Oftentimes, disabilities come with numerous restrictions and limitations, especially when it has to do with the type of job you can and cannot do.
One of such disabilities is deafness or ear impairment.
Even though there are many jobs that people who suffer from deafness can do, there are other jobs that they simply cannot do because the nature of their disability will not allow them to function effectively in the job.
Many employers often find it difficult to employ deaf workers or workers who suffer from a certain type of disability because of the financial strain they believe will be imposed on them, especially when they have to hire an interpreter for the worker(s).
In this article, I’ll expose you to some challenges deaf people encounter while hunting for jobs and the jobs a deaf person cannot do.
Table of Contents
- Challenges Faced by Deaf People During Job Hunting
- What Jobs Can a Deaf Person Not Do?
- Jobs a Deaf Person Can Do
Challenges Faced by Deaf People During Job Hunting
Lack of interpreter
Since most employers don’t plan to receive job applications from deaf applicants, there is usually no room for interpreters.
Hence, you might end up being neglected or victimized during the cause of the interview.
The cost of hiring an interpreter for deaf applicants and/or employees is a factor that discourages a lot of employers from employing deaf people since their goal is to maximize profit at no extra cost.
This makes the discriminatory practices that are done to deaf people in workplaces continue to linger on.
Misconceptions about deafness
Many employers often misconstrue deafness and other kinds of disabilities as hindrances to productivity and hard work.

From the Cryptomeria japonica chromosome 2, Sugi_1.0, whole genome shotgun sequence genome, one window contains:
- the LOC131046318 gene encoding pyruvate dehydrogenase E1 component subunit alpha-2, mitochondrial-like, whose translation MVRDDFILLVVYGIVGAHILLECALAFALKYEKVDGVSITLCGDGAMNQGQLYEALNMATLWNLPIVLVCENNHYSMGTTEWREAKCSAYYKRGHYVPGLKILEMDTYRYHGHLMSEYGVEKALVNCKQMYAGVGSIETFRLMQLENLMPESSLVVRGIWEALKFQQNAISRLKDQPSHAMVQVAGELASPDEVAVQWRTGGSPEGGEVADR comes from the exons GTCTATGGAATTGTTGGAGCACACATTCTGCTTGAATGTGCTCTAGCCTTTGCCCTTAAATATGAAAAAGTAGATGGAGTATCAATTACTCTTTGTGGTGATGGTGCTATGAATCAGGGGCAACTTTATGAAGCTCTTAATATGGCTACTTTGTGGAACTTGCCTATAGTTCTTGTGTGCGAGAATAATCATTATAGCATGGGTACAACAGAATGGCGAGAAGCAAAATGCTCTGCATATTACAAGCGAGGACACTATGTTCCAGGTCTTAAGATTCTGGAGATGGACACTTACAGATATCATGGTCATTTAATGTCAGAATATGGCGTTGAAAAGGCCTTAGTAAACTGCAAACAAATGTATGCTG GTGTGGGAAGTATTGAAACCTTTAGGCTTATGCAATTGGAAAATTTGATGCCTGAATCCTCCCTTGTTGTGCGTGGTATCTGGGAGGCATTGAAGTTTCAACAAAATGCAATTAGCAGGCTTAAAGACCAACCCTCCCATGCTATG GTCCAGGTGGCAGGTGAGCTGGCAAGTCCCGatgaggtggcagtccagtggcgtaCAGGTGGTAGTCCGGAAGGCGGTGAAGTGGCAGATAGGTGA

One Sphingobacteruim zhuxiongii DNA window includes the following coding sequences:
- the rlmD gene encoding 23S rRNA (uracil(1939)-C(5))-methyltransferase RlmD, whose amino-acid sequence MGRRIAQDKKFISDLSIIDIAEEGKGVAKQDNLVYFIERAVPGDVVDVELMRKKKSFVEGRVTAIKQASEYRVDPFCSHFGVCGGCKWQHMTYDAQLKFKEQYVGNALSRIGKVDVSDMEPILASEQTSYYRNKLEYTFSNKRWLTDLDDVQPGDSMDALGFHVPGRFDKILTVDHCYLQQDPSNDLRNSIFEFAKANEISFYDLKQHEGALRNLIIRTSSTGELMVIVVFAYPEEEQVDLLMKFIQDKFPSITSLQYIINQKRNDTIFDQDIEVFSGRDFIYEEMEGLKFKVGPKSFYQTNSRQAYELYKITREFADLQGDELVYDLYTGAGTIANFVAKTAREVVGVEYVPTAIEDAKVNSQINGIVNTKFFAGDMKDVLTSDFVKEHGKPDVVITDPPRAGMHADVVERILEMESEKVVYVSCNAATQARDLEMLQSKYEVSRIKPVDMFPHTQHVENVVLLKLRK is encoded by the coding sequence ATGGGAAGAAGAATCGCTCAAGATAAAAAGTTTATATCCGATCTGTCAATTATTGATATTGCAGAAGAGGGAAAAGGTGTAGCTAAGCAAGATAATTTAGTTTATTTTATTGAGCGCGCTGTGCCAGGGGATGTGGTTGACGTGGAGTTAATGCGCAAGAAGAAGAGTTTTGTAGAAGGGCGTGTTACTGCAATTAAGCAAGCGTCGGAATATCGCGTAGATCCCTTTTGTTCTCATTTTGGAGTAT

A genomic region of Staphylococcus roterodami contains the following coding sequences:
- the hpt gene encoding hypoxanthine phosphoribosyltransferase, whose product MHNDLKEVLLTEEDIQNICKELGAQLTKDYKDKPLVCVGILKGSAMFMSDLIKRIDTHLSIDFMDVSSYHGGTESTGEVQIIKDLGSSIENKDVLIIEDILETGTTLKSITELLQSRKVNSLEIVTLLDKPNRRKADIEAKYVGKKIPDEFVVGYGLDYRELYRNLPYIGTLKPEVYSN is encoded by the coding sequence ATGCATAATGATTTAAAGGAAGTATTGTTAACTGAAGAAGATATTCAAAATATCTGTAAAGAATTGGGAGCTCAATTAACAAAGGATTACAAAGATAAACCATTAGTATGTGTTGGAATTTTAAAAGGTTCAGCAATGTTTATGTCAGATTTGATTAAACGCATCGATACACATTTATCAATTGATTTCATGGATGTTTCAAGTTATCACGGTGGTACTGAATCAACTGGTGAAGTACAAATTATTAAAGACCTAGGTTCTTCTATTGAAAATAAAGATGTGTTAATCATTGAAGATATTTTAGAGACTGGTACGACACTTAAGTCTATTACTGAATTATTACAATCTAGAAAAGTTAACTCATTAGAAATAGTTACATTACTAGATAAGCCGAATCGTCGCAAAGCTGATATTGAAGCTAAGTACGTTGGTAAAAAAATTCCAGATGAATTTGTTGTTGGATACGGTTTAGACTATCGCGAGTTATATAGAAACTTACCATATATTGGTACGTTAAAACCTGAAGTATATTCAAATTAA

Such misconceptions are untenable.
This is because many deaf people are very hardworking and productive when they are given the opportunity to work and display their expertise.
What Jobs Can a Deaf Person Not Do?
This type of job requires you to interact with different kinds of people regularly.
You’ll have to be in charge of receiving visitors, phone calls, among other office duties. Performing all these functions might not be possible if you suffer from hearing impairment.
2. Customer care representatives
Just like the receptionist, a customer care representative must be an attentive listener. Such a person must be able to listen to customers’ grievances or complaints and proffer solutions to them on behalf of the company.
This type of job is obviously not ideal for a deaf person since it’s not every customer that understands sign language.
In some countries, deaf people might not be issued the medical certificate that will enable them to work at sea. Hence, it’s quite impossible to work as a deaf sailor or mariner.
4. Armed forces
Those who work in the ministry of defense are meant to be physically and mentally sound to carry out their job of defending the state or country from external aggression.